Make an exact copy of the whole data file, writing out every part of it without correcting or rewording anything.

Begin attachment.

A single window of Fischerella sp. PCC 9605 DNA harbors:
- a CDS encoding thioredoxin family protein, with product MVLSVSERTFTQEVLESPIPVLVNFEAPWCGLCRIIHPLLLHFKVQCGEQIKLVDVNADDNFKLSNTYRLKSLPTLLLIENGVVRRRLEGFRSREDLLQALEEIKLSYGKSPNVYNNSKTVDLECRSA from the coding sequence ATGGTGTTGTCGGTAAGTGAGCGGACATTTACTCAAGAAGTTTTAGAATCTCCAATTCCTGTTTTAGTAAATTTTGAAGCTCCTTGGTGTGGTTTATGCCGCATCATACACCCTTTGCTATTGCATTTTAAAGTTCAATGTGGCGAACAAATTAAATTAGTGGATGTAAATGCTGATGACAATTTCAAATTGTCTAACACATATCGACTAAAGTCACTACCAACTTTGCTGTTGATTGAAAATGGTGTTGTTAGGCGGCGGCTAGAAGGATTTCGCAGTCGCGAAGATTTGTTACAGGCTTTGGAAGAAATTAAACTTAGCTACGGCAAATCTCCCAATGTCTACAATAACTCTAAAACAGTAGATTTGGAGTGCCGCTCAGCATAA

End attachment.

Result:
A single window of Fischerella sp. PCC 9605 DNA harbors:
- a CDS encoding thioredoxin family protein, with product MVLSVSERTFTQEVLESPIPVLVNFEAPWCGLCRIIHPLLLHFKVQCGEQIKLVDVNADDNFKLSNTYRLKSLPTLLLIENGVVRRRLEGFRSREDLLQALEEIKLSYGKSPNVYNNSKTVDLECRSA from the coding sequence ATGGTGTTGTCGGTAAGTGAGCGGACATTTACTCAAGAAGTTTTAGAATCTCCAATTCCTGTTTTAGTAAATTTTGAAGCTCCTTGGTGTGGTTTATGCCGCATCATACACCCTTTGCTATTGCATTTTAAAGTTCAATGTGGCGAACAAATTAAATTAGTGGATGTAAATGCTGATGACAATTTCAAATTGTCTAACACATATCGACTAAAGTCACTACCAACTTTGCTGTTGATTGAAAATGGTGTTGTTAGGCGGCGGCTAGAAGGATTTCGCAGTCGCGAAGATTTGTTACAGGCTTTGGAAGAAATTAAACTTAGCTACGGCAAATCTCCCAATGTCTACAATAACTCTAAAACAGTAGATTTGGAGTGCCGCTCAGCATAA